Behind The Scenes, 15 May 2019: Up close with the Harmsworth Collection
by Jackie Sparrow, Collections Assistant
Working as a Collections Assistant I am lucky to have the opportunity to get to know the collections better, and in some cases, the history behind them
One of these collections is the Harmsworth Collection.
The Harmsworth family owned the Western Morning News from 1920, when Sir Leicester Harmsworth took it over. Alongside their newspaper interests, they supported a number of institutions in the South West including Plymouth City Museum and Art Gallery and the Royal Albert Memorial Museum in Exeter, with gifts and financial support towards purchases.
Over the years the Harmsworths made many donations to the Museum. Many of the gifts showed their interest in the South West, for instance this oil painting ‘Staddon Heights and the Mewstone’ by Thomas Luny.
The largest single donation was a mixture of art along with ship models and intricate bone models made by French prisoners of war. This donation was accessioned in 1946. It was first displayed at Buckland Abbey which was for a time under the control of the Plymouth Corporation, before it was handed over to the National Trust.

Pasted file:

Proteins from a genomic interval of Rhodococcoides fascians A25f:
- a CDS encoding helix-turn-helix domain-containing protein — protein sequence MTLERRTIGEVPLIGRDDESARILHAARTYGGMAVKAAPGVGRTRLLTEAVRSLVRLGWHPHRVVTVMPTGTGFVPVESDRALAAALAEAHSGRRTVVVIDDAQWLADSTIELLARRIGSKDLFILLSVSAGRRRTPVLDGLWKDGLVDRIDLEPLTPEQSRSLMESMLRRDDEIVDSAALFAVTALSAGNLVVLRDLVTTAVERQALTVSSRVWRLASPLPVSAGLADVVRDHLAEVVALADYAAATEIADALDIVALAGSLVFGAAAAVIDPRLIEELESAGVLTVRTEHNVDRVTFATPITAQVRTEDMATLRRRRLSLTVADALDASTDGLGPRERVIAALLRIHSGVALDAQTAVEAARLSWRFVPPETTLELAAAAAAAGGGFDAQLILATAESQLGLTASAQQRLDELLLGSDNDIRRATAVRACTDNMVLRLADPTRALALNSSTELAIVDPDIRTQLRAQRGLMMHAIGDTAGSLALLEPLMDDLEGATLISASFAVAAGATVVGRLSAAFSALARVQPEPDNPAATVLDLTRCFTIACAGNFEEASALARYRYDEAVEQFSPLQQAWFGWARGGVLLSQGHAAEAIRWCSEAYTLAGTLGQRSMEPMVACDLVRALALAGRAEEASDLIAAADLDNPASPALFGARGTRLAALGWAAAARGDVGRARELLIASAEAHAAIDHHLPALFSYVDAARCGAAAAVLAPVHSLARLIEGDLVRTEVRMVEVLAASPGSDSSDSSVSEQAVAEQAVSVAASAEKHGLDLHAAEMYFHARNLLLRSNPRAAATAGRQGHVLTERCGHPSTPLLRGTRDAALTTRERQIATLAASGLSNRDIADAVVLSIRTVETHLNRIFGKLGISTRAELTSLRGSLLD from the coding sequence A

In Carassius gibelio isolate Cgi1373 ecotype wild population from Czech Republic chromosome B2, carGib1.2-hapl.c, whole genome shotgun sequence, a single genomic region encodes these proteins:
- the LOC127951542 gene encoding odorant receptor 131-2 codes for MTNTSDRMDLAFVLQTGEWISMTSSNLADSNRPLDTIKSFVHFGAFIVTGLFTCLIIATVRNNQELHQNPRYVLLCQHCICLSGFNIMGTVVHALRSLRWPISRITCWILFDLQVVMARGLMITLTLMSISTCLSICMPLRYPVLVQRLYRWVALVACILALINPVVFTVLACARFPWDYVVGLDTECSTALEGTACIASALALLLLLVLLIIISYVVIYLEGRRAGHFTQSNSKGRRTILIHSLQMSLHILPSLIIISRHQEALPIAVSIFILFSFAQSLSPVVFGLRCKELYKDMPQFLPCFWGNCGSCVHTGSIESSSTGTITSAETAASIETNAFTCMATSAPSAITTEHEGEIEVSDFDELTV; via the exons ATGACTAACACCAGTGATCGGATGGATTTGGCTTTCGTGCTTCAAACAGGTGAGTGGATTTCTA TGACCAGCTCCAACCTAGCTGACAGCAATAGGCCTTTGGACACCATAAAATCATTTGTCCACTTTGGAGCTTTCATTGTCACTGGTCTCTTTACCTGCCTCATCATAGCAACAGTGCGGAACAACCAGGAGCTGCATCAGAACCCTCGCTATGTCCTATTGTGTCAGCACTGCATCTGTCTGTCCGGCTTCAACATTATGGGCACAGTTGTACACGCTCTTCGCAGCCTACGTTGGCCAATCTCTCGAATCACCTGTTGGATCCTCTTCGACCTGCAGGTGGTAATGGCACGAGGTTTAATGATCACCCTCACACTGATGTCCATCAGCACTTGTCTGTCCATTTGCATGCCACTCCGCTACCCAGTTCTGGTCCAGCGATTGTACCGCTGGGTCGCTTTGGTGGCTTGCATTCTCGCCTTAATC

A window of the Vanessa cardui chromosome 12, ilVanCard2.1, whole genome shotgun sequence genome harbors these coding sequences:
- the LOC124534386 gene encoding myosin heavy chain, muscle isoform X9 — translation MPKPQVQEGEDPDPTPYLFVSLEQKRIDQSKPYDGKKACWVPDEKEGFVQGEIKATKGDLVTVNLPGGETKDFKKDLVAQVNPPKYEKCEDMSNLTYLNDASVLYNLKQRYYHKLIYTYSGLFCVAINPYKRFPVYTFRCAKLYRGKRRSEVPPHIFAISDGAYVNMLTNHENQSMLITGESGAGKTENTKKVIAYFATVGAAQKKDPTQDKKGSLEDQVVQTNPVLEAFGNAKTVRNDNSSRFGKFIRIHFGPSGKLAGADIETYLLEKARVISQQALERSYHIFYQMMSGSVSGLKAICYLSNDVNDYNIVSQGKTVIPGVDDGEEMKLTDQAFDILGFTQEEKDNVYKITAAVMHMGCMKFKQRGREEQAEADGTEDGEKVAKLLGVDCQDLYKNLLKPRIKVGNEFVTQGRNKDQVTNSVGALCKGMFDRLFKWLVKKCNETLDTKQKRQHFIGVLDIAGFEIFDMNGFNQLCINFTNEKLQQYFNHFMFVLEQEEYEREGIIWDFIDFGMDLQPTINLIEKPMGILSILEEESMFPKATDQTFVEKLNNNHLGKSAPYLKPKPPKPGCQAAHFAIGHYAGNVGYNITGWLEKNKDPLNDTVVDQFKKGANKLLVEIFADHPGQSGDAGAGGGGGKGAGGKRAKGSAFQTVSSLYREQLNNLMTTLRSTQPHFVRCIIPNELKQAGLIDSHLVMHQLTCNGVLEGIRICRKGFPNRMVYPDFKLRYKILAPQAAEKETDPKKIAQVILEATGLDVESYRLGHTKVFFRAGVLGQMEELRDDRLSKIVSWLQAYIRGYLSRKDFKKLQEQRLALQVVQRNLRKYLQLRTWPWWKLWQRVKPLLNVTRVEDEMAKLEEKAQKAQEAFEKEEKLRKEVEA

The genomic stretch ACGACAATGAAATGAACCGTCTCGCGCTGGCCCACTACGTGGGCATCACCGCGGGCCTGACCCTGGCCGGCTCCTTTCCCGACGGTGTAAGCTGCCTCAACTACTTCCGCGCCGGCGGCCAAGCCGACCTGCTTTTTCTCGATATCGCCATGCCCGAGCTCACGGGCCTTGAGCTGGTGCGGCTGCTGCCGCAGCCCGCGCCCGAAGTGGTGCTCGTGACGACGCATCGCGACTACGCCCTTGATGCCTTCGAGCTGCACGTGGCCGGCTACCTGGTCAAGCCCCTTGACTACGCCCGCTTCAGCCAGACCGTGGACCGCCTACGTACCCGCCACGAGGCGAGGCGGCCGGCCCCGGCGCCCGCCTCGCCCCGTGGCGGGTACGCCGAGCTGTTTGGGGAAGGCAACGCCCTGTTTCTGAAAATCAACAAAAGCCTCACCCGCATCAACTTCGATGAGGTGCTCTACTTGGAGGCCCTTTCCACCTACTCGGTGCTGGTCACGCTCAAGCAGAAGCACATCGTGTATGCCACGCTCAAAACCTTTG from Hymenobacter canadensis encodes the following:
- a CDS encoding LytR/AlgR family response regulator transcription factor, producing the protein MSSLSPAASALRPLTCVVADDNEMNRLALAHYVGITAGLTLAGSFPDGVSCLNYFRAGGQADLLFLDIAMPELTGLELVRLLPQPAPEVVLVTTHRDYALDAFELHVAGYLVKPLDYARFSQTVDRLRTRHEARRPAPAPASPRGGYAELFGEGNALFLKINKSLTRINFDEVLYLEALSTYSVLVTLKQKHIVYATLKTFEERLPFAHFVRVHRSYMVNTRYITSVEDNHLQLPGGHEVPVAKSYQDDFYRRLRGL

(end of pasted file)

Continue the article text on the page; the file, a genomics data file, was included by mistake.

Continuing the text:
Originally, Museum records were handwritten in ink. They were later transferred to computers and then from database to database, sometimes leading to occasional errors and conflicts with numbers. Recently I’ve been running some checks on the Harmsworth Collection, to ensure it’s all accounted for and correctly labelled. I’ve been hugely helped by a professionally produced catalogue, which lists the whole Collection.
The ship models and pictures cover a long period in maritime history with the transition from sail to steam. As well as Thomas Luny, artists represented amongst the paintings and prints include Nicholas Condy and William Huggins.
The bone models are particularly interesting as they were produced at Dartmoor Prison, Princetown, between 1809 when the first prisoners arrived and 1816 when the last of the French prisoners were repatriated.
Prisoners included men from many different trades, who used their skills to produce the detailed models, made from bone, wood and straw.
The Harmsworth Collection of prisoner of war models includes ships, two guillotines (one of which can be seen to the right) and a working model of a woman spinning.